The final issue of Forever Evil was originally scheduled to come out this week, but now seems to have been delayed until May 21. That’s too bad, at least for those of us who’ve been following the thing since September (because those delays evaporate in collections). However, it gives me some time to digest what’s been presented so far. It also offers a chance to look back at a 2002 graphic novel that features a couple of the same peripheral elements.
Readers of superhero comics have long debated the merits of “decompression” and “waiting for the trade.” You can either read a serialized story as it comes out, or you can wait until it’s collected. With two issues to go, it looks like Forever Evil wants it both ways. It is structured for the Wednesday crowd but written for the trade; and so far, the result is a grim, vignette-driven affair. Writer Geoff Johns and artists David Finch and Ivan Reis (and their various collaborators) have set up an apocalyptic scenario and teased a handful of elements pointing toward its resolution; but they haven’t otherwise done much, issue to issue, to move the story closer to that resolution. Indeed, the deeper I get into Forever Evil, the more I suspect that it — like its prologue, “Trinity War” — may be only the latest chapter in an ever-expanding saga.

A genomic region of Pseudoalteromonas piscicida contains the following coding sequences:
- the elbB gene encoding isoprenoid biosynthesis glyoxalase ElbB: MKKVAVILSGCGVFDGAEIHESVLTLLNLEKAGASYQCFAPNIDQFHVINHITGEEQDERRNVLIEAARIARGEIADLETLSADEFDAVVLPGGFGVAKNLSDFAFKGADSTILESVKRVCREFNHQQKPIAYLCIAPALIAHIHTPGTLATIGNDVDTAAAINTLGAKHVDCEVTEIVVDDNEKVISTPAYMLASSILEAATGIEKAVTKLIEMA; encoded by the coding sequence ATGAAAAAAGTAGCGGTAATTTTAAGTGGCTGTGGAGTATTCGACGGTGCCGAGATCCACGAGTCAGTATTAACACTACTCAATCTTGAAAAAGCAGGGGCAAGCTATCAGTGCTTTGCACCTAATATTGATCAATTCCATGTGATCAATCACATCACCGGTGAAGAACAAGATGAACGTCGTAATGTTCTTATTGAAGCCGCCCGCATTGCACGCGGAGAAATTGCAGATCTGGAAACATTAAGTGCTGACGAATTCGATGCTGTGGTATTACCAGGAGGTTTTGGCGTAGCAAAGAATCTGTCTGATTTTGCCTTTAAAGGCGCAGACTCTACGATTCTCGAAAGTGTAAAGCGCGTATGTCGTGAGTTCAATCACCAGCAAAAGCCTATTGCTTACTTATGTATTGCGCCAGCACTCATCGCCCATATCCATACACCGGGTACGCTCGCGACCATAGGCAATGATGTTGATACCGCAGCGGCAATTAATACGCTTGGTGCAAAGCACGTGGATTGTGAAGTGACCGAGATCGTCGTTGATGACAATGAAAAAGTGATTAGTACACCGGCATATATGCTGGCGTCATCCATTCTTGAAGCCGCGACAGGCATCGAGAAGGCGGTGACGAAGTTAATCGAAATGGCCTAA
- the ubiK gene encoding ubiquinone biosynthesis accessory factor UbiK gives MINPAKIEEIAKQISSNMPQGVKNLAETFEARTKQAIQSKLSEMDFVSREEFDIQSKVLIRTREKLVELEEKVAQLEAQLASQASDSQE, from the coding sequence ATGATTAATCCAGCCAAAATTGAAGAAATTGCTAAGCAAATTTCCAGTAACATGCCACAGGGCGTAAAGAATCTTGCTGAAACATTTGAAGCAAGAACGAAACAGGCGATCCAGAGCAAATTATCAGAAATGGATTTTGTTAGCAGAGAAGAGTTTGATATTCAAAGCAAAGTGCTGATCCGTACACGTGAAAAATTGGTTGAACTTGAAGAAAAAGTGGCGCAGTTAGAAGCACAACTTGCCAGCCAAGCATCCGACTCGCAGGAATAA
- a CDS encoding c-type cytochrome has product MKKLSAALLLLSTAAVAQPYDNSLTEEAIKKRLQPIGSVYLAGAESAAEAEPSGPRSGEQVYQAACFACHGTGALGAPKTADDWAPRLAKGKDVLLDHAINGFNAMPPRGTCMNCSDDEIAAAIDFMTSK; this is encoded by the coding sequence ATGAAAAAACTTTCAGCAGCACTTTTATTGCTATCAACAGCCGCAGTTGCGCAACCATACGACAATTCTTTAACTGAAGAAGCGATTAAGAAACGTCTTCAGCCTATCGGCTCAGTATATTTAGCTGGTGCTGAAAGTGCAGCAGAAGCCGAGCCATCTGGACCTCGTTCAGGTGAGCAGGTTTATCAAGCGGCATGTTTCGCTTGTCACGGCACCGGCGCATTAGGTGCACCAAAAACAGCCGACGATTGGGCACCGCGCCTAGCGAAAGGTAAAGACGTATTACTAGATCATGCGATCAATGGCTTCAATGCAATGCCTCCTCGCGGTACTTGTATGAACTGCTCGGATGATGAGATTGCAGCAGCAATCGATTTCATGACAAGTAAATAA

By itself that would be unsatisfying enough. However, Forever Evil was supposed to show off DC’s shared universe (New 52 edition). To be fair, its Justice League crossover issues have presented New 52 versions of Plastic Man, the Doom Patrol and the Metal Men, and alluded to past battles with old-school villains like Ultivac and the Construct. Still, except for the Metal Men, none seems directly related to FE’s eventual outcome; and each seems intended instead as an Easter egg or the seed of a future series. Indeed, while the “Blight” crossover has shown what happened to the magic-based superheroes, FE itself hasn’t delved too far into the whereabouts of DC-Earth’s non-Leaguer super-folk. For those of us wanting each issue to go somewhere new, or at least somewhere different, month in and month out Forever Evil has felt fairly repetitive. Moreover, in sidelining the Justice League itself, it’s removed a potentially productive narrative thread.
Inasmuch as these choices relate to the changing comics marketplace, Forever Evil could be one of the last big events structured this way, or it could be the shape of things to come.